Mike Pomper was putting the finishing touches on the upcoming edition of the State Line Tribune Tuesday evening — the second biggest paper of 2012, behind the Christmas edition.

The reason why is a mystery, unless you're familiar to Texico, N.M., or Farwell, Texas — the two towns the paper serves and the participants in the 46th year of Border Town Days.

Set to begin with a 7 a.m. (MDT) fun run and a 10 a.m. parade, the annual celebration draws anywhere between 1,500 and 3,000 people for what Pomper calls a simple celebration.

 

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Charlie May Trimble, then 6, rides her farm animal-themed bike Saturday in the 2011 Border Town Days Parade. Trimble won fourth place in the decorated bike contest, part of the annual celebration for the towns of Texico and Farwell, which are divided by the Texas-New Mexico border.

"Long story made short, it's a reason to get out and see your neighbors," said Pomper, who serves as chairman of the Border Town Days committee. "It's a community event to get out to the park for the day and say hi to each other."

 

The two main features of the day-long celebration include the parade ‚ which is preceded by a decorated bicycle contest with bicycle and cash prizes — and a celebration in the Farwell city park.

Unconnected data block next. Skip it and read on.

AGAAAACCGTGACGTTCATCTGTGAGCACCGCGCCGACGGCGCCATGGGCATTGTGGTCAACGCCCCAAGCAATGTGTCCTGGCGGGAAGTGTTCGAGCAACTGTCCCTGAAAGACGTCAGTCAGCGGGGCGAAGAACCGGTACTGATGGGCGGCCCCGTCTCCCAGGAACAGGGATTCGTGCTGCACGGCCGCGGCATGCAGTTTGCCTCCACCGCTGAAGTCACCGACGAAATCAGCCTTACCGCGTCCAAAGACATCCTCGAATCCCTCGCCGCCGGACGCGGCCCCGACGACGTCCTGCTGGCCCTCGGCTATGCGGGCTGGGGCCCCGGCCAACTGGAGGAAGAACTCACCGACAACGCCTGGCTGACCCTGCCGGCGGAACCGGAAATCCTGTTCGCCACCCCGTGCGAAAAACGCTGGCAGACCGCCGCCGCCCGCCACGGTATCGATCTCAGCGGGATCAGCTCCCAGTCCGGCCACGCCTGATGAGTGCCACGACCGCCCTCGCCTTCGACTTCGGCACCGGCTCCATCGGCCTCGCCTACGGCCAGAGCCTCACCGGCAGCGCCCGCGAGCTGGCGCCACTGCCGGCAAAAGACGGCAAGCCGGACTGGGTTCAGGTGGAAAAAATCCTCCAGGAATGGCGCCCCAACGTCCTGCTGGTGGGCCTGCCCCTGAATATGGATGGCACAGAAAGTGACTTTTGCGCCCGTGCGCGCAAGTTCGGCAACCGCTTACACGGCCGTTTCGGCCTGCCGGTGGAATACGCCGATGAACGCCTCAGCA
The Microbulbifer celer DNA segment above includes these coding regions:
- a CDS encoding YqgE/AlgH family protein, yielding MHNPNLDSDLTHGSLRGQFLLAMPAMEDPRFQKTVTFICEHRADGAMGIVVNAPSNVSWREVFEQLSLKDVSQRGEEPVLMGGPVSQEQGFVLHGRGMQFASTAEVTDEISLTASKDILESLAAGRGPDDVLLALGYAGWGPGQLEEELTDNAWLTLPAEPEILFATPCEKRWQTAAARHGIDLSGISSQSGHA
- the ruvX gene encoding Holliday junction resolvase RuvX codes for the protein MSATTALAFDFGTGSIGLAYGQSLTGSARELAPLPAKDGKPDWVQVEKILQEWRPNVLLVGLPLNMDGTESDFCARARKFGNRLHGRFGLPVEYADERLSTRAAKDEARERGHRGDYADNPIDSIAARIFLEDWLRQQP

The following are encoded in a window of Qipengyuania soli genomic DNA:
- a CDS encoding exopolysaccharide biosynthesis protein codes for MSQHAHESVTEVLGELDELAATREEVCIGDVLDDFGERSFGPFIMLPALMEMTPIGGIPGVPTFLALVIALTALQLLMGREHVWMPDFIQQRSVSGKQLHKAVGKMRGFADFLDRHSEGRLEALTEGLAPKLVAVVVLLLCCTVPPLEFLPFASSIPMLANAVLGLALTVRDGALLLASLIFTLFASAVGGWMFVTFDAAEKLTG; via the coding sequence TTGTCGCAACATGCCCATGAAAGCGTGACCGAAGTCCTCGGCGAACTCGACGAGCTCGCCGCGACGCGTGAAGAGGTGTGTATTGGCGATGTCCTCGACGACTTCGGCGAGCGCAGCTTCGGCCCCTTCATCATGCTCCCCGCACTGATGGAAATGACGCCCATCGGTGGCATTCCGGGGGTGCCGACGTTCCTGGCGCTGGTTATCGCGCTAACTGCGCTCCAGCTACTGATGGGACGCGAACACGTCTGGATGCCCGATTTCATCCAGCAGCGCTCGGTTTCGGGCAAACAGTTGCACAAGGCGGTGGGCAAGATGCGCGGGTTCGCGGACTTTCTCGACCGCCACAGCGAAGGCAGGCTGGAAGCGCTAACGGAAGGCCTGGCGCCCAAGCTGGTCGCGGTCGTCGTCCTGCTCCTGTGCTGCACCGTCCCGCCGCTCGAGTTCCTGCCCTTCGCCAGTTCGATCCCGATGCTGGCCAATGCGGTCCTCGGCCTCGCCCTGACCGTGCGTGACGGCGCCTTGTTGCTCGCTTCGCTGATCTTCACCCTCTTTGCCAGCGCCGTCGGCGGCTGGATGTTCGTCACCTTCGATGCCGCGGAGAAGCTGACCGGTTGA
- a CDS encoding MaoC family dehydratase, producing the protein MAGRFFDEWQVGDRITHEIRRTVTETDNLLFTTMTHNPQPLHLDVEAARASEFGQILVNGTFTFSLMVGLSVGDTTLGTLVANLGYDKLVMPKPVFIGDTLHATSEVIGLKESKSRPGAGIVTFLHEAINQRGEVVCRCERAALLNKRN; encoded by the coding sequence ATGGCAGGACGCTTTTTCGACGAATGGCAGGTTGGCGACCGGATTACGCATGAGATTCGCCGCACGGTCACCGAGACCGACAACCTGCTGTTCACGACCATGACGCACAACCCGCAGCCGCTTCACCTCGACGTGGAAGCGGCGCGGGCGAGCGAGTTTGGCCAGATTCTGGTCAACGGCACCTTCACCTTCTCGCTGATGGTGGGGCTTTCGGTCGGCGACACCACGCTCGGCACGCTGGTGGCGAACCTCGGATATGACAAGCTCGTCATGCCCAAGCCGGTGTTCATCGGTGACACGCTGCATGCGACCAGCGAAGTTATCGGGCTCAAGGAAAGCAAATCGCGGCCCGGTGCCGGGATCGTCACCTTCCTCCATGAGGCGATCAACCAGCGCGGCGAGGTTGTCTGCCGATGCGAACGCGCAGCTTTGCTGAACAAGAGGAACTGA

To Pomper's knowledge, the parade — which usually runs about 45 minutes — is the only parade in the country that starts in one state and ends in another.

There are nearly 40 giveaways from local merchants, numerous singers lined up for performances at the park, dozens of arts and crafts booths, a mechanical bull, and activities for children like bouncy houses and pony rides.

"Probably the thing we're most proud of is we have half a dozen people selling food," Pomper said. "But all the food that is sold is by local non-profits. If you buy a burger, you're helping out (Pleasant Hill 4-H). If you buy brisket, it goes to Rotary scholarships.

"The hardest part of spending money is knowing it's gone. At least here, you know where it's going."